June 23, 2011
More Stress, Anxiety Among Urbanites: Study
People living in rural areas are less likely to suffer stress and anxiety than those living in major cities because their brains are wired differently, according to a new study published in the journal Nature.
Although epidemiologists showed long ago that people raised in cities are more prone to mental disorders than those brought up in the countryside, the current study is the first to show that two distinct brain regions that regulate emotion and stress are affected by urban living."Previous findings have shown that the risk for anxiety disorders is 21 percent higher for people from the city, who also have a 39 percent increase for mood disorders," said co-author Jens Pruessner, a researcher at Douglas Mental Health University Institute.
"In addition, the incidence for schizophrenia is almost doubled for individuals who are born and brought up in cities," he said.
"These values are a cause for concern and determining the biology behind this is the first step to remedy the trend."
Pruessner and his colleagues from the Central Institute of Mental Health in Mannheim, Germany, examined the brain activity of healthy volunteers from urban and rural areas.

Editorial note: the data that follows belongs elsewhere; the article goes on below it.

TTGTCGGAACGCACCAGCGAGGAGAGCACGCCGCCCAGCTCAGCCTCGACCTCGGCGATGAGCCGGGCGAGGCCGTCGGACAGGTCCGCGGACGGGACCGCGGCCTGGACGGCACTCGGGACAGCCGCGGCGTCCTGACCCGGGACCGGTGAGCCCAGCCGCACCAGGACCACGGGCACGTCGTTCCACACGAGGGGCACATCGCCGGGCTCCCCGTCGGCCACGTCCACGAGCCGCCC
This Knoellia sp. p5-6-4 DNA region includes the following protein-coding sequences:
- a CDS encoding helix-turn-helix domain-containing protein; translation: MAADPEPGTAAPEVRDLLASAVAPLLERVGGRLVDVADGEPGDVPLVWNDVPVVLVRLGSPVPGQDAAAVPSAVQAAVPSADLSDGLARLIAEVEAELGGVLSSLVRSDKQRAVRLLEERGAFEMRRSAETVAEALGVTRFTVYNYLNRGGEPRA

They conducted a series of functional magnetic resonance experiments that revealed that city living was associated with greater stress responses in the amygdala, an area of the brain involved with emotional regulation and mood.
In contrast, urban upbringing was found to be associated with activity in the cingulate cortex, a region involved in regulation of negative affect and stress.
"These findings suggest that different brain regions are sensitive to the experience of city living during different times across the lifespan," said Pruessner.
"These findings contribute to our understanding of urban environmental risk for mental disorders and health in general. They further point to a new approach to interface social sciences, neurosciences and public policy to respond to the major health challenge of urbanization."
The study is published June 23 in the journal Nature.
On the Net: